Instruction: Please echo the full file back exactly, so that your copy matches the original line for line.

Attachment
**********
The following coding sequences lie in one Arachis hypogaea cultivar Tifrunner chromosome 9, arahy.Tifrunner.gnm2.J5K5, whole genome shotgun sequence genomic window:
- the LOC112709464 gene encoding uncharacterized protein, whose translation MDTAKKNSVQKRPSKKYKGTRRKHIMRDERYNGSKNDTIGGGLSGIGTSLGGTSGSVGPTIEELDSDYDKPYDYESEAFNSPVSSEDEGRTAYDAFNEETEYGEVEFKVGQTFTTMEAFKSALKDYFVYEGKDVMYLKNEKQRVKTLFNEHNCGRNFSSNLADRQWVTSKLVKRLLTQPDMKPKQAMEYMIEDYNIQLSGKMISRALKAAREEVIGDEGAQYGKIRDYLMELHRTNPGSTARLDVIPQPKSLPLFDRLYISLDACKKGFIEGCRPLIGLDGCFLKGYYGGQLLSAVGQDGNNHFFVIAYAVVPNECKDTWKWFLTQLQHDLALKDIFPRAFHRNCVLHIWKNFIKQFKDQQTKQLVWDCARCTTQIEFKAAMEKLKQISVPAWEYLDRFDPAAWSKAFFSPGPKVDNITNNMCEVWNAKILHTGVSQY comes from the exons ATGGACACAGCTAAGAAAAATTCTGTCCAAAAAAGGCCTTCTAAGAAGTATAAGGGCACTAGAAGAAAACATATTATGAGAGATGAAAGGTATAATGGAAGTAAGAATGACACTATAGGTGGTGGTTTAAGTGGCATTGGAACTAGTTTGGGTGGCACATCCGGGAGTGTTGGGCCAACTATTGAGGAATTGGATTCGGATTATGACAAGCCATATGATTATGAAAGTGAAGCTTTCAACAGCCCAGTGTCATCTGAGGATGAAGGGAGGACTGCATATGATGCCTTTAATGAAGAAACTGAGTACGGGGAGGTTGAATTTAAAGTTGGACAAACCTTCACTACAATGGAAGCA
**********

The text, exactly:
The following coding sequences lie in one Arachis hypogaea cultivar Tifrunner chromosome 9, arahy.Tifrunner.gnm2.J5K5, whole genome shotgun sequence genomic window:
- the LOC112709464 gene encoding uncharacterized protein, whose translation MDTAKKNSVQKRPSKKYKGTRRKHIMRDERYNGSKNDTIGGGLSGIGTSLGGTSGSVGPTIEELDSDYDKPYDYESEAFNSPVSSEDEGRTAYDAFNEETEYGEVEFKVGQTFTTMEAFKSALKDYFVYEGKDVMYLKNEKQRVKTLFNEHNCGRNFSSNLADRQWVTSKLVKRLLTQPDMKPKQAMEYMIEDYNIQLSGKMISRALKAAREEVIGDEGAQYGKIRDYLMELHRTNPGSTARLDVIPQPKSLPLFDRLYISLDACKKGFIEGCRPLIGLDGCFLKGYYGGQLLSAVGQDGNNHFFVIAYAVVPNECKDTWKWFLTQLQHDLALKDIFPRAFHRNCVLHIWKNFIKQFKDQQTKQLVWDCARCTTQIEFKAAMEKLKQISVPAWEYLDRFDPAAWSKAFFSPGPKVDNITNNMCEVWNAKILHTGVSQY comes from the exons ATGGACACAGCTAAGAAAAATTCTGTCCAAAAAAGGCCTTCTAAGAAGTATAAGGGCACTAGAAGAAAACATATTATGAGAGATGAAAGGTATAATGGAAGTAAGAATGACACTATAGGTGGTGGTTTAAGTGGCATTGGAACTAGTTTGGGTGGCACATCCGGGAGTGTTGGGCCAACTATTGAGGAATTGGATTCGGATTATGACAAGCCATATGATTATGAAAGTGAAGCTTTCAACAGCCCAGTGTCATCTGAGGATGAAGGGAGGACTGCATATGATGCCTTTAATGAAGAAACTGAGTACGGGGAGGTTGAATTTAAAGTTGGACAAACCTTCACTACAATGGAAGCA